The push to vaccinate students against the COVID-19 virus before returning to U.S. colleges and universities ahead of the fall, 2021 semester is in full swing. However, for some international students, the vaccines they’ve already received may not be enough. According to the New York Times, over 400 U.S. colleges and universities have recently announced that students who have been vaccinated with India’s Covaxin, or Russia’s Sputnik V vaccine will need to be re-vaccinated before returning to classes this fall. This is due to the fact that neither of these vaccines has yet been approved by the World Health Organization (WHO).
The requirement for re-vaccination may present a challenge for the approximately 200,000 students from India who attend American colleges annually. While American students have access to WHO-approved vaccines from Johnson & Johnson, Moderna, and Pfizer, it is more difficult for Indian students to obtain a vaccine that is accepted by American campuses.
According to the WHO, anyone vaccinated outside the U.S. by a vaccine not yet approved by the WHO should wait a minimum of 28 days before receiving their first dose of a WHO-approved vaccine. To help meet the logistical challenges of this, at least six Indian regional governments have announced in the past week that they will open emergency clinics to vaccinate, or re-vaccinate students going to U.S. colleges and universities, according to the Deccan Chronicle.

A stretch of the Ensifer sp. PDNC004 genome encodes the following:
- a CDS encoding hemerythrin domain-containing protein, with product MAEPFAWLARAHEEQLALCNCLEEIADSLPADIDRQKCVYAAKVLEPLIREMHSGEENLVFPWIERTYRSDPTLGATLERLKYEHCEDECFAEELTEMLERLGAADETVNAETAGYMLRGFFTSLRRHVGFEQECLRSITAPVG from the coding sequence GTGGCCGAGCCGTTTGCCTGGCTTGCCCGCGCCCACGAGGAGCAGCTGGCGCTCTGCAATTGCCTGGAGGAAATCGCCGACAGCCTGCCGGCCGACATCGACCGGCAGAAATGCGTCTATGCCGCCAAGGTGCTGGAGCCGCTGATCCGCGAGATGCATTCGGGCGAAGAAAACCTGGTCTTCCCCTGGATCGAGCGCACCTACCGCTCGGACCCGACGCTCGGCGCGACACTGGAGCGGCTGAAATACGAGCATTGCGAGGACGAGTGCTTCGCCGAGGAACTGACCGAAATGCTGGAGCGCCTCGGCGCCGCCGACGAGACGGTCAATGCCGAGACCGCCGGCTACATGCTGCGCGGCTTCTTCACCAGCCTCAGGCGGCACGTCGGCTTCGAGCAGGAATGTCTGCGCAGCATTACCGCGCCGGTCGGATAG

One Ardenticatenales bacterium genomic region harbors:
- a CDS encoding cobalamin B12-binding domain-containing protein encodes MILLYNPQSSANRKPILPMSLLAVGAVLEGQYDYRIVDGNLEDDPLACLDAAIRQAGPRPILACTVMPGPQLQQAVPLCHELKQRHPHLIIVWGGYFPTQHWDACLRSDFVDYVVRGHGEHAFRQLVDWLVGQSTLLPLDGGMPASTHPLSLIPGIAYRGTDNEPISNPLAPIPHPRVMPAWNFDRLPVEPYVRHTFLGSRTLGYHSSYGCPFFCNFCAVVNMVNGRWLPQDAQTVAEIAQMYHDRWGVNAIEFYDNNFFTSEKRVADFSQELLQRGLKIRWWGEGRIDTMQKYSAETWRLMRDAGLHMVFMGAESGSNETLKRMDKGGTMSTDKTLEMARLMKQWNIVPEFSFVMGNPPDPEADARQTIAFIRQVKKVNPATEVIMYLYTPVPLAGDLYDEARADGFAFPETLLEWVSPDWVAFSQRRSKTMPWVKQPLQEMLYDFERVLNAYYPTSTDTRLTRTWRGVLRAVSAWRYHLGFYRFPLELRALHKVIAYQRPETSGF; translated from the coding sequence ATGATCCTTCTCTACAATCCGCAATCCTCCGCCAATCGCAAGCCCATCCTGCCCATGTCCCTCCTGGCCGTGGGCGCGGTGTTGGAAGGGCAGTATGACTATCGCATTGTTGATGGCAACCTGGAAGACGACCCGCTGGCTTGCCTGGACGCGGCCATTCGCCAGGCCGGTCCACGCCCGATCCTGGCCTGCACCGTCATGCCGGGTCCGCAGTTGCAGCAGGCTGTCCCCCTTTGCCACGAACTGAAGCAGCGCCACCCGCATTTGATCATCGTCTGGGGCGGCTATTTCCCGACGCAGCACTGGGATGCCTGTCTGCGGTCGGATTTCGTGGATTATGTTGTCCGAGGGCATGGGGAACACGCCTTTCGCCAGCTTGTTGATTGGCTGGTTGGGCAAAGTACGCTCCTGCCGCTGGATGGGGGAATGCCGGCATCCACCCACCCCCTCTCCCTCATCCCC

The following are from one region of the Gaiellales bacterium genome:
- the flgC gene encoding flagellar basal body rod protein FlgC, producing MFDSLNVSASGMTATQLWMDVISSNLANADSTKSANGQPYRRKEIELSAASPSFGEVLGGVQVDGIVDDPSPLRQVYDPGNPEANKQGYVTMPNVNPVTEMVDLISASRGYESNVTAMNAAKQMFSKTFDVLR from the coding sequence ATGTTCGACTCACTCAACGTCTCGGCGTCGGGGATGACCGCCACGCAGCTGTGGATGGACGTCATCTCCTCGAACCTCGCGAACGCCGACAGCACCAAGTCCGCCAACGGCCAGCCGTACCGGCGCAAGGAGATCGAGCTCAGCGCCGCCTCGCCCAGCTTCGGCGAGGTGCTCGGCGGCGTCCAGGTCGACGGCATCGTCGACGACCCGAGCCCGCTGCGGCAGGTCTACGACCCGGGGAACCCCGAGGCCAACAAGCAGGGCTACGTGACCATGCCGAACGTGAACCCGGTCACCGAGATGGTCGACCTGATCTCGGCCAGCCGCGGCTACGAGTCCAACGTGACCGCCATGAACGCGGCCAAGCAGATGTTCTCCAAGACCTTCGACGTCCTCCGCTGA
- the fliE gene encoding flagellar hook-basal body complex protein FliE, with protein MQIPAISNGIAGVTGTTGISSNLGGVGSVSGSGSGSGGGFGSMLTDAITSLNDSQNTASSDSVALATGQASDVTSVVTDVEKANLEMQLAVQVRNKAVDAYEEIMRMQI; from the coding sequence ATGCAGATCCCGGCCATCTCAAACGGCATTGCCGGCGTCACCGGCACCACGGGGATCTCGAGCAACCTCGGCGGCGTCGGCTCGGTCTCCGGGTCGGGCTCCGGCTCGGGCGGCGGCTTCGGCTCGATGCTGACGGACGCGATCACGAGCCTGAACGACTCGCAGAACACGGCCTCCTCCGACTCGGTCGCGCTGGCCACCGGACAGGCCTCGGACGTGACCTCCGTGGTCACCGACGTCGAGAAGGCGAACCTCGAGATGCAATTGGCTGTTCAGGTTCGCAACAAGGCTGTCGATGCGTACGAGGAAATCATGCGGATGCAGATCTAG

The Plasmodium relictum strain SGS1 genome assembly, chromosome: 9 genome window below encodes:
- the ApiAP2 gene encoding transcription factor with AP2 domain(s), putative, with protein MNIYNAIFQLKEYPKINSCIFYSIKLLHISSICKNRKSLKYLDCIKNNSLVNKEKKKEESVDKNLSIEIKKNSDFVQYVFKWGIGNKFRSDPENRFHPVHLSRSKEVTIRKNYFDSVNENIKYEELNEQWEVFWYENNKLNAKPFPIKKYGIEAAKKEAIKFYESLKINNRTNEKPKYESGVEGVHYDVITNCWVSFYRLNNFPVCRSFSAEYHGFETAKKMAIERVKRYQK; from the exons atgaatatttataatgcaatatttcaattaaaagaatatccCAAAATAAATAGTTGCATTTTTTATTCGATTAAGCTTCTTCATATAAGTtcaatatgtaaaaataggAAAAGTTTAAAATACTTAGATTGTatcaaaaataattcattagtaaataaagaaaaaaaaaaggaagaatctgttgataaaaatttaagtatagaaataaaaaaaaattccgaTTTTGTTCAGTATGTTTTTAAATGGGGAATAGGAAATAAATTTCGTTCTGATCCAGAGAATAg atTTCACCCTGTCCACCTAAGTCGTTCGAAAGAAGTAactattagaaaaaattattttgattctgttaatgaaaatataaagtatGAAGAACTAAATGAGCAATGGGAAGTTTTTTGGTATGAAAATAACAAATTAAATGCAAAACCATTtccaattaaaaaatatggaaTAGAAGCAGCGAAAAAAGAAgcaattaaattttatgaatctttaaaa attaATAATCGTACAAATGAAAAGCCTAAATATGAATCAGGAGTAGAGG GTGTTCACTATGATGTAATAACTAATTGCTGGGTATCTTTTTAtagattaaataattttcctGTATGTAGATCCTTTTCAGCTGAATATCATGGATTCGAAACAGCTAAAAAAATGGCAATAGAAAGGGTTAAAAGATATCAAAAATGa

Some students who have already received the Covaxin or Sputnik V vaccine are understandably concerned about receiving a different vaccine in order to attend school in the U.S. One of the primary sources of this concern is due to the fact that, according to the WHO, no data exists regarding the safety of combining two different vaccines.
Another source of frustration for international students planning to study in the U.S. this fall is the uncertainty of how their school is handling vaccinations. For example, at Columbia University in New York City, international students will be required to present either their WHO booklet, or a doctor’s letter confirming they have received a WHO-approved vaccine. However, many other schools are much vaguer in their communications, only stating that they plan to accommodate students undergoing the vaccination process.
In the meantime, universities throughout the United States are working overtime fielding inquiries from international students. Though most students are hopeful to receive clear guidance from their school regarding COVID-19 vaccination requirements soon, they would be prudent to contact their universities well ahead of the fall semester to ensure they have the proper inoculations.
We are sorry that this post was not useful for you!
Let us improve this post!
Tell us how we can improve this post?